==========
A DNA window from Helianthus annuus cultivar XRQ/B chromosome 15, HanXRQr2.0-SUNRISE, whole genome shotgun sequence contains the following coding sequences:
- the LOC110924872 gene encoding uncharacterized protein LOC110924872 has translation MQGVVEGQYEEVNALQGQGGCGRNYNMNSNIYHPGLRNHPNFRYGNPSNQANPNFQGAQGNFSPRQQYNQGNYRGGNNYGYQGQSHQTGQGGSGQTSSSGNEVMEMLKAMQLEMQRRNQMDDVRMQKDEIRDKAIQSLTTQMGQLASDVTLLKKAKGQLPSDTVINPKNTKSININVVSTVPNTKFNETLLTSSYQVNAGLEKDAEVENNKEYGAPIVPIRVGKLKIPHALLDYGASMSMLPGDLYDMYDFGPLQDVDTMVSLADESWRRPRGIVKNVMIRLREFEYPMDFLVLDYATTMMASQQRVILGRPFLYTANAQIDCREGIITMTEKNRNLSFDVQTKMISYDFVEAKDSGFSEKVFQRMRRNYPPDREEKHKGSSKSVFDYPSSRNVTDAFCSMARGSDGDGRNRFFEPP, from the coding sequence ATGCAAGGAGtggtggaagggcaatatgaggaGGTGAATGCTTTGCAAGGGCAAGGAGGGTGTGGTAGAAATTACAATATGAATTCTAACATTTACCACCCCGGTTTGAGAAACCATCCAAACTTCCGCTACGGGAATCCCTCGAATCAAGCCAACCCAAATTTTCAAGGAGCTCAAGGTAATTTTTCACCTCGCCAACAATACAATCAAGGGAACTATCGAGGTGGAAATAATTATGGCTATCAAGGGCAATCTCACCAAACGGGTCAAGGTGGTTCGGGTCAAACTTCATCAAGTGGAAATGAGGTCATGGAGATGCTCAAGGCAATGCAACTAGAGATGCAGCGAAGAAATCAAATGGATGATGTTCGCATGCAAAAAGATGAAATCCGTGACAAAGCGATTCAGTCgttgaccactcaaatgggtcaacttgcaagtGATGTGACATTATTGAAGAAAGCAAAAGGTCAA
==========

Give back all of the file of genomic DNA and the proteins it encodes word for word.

A DNA window from Helianthus annuus cultivar XRQ/B chromosome 15, HanXRQr2.0-SUNRISE, whole genome shotgun sequence contains the following coding sequences:
- the LOC110924872 gene encoding uncharacterized protein LOC110924872 has translation MQGVVEGQYEEVNALQGQGGCGRNYNMNSNIYHPGLRNHPNFRYGNPSNQANPNFQGAQGNFSPRQQYNQGNYRGGNNYGYQGQSHQTGQGGSGQTSSSGNEVMEMLKAMQLEMQRRNQMDDVRMQKDEIRDKAIQSLTTQMGQLASDVTLLKKAKGQLPSDTVINPKNTKSININVVSTVPNTKFNETLLTSSYQVNAGLEKDAEVENNKEYGAPIVPIRVGKLKIPHALLDYGASMSMLPGDLYDMYDFGPLQDVDTMVSLADESWRRPRGIVKNVMIRLREFEYPMDFLVLDYATTMMASQQRVILGRPFLYTANAQIDCREGIITMTEKNRNLSFDVQTKMISYDFVEAKDSGFSEKVFQRMRRNYPPDREEKHKGSSKSVFDYPSSRNVTDAFCSMARGSDGDGRNRFFEPP, from the coding sequence ATGCAAGGAGtggtggaagggcaatatgaggaGGTGAATGCTTTGCAAGGGCAAGGAGGGTGTGGTAGAAATTACAATATGAATTCTAACATTTACCACCCCGGTTTGAGAAACCATCCAAACTTCCGCTACGGGAATCCCTCGAATCAAGCCAACCCAAATTTTCAAGGAGCTCAAGGTAATTTTTCACCTCGCCAACAATACAATCAAGGGAACTATCGAGGTGGAAATAATTATGGCTATCAAGGGCAATCTCACCAAACGGGTCAAGGTGGTTCGGGTCAAACTTCATCAAGTGGAAATGAGGTCATGGAGATGCTCAAGGCAATGCAACTAGAGATGCAGCGAAGAAATCAAATGGATGATGTTCGCATGCAAAAAGATGAAATCCGTGACAAAGCGATTCAGTCgttgaccactcaaatgggtcaacttgcaagtGATGTGACATTATTGAAGAAAGCAAAAGGTCAA